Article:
Date Night & Dressing Up

I love dressing up. So does Hubby. It’s probably genetic – Poppet and Pixie play dress up just about every day. But I also enjoy dressing up. Sadly, with two small children, it’s not something I get to do very often. So when Hubby says, “Hey, do you want to go to the premiere of Pad Na Jou Hart? It’s black tie!” of course I’m going to jump at the chance.

Pixie in pink

Pixie in pink

The last movie I saw at the cinema was Skyfall. That was in December. 2012. (I really need to get out more.) The last time I got dolled up was . . . for our wedding anniversary last year? Maybe? I can’t remember.

I squeezed myself into my fanciest dress – last worn in my pre-children days. (Thank heaven for support panties.) Poppet, enthralled, reached out to touch the dress almost reverently. “What’s your princess name, Mommy?” she asked.

It was while I was putting make-up on (to hide the zombie complexion) that I remembered what I don’t like about dressing up. Eyeliner. Trying to make sure the blush is even on both cheeks. Trying to avoid clumpy mascara. Too much eye shadow? Too little? Lipstick on my teeth? You can tell I don’t bother with make-up every day, right? Honestly, I don’t know how women manage to wear make-up in this heat. My face felt like it was melting off all night. Next time I think I’m going to pull a Tilda Swinton and just go nude.  (As in, no make-up, not no clothes.  Get your mind out of the gutter!)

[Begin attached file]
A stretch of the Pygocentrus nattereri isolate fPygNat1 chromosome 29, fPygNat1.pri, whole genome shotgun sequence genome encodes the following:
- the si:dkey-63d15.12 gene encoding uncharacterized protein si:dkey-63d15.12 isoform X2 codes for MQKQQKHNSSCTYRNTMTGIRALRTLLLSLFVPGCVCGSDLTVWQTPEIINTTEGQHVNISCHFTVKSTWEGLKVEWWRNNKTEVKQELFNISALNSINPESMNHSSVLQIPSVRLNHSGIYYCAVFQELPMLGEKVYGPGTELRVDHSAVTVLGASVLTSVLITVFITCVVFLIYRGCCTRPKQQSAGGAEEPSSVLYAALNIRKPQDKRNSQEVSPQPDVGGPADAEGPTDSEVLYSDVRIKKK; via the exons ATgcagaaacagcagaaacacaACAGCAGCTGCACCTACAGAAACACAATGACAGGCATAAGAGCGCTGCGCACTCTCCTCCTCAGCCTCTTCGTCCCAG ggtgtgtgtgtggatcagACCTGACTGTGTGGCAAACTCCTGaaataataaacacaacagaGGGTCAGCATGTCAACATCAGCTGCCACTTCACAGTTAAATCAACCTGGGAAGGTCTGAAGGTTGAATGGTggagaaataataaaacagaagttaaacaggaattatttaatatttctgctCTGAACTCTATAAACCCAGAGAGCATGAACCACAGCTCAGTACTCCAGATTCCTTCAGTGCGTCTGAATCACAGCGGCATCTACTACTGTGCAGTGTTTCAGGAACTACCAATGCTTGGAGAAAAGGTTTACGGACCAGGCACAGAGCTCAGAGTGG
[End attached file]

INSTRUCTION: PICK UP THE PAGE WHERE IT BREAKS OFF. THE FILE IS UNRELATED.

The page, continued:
I also realised, as I began brushing my hair, that I probably should have given a bit of thought to what I wanted to do with my hair before, you know, I started doing something with it. “Just put it up,” Hubby said. Men don’t realise there’s no just doing anything when it comes to getting dolled up. There’s hairspray, and bobby pins, and sparkly clips, and more hairspray, and making sure the only hair out of place is hair you actually want out of place.

When I put on my killer high heels, I remembered why they’re my killer high heels. My poor feet are used to flat shoes or going bare. These heels are for sitting and looking pretty, not walking or standing for any period of time. Ah, the price of beauty.

These shoes weren't made for walking (but that won't stop Poppet from trying).

These shoes weren’t made for walking (but that won’t stop Poppet from trying).

We kissed the girls goodbye, wiped Pixie’s snot off my sleeve, and bid Nana good luck. Date night, all dressed up, red carpet event, romantic comedy, free snacks, no children. We really should do this more often. What say you, Hubby?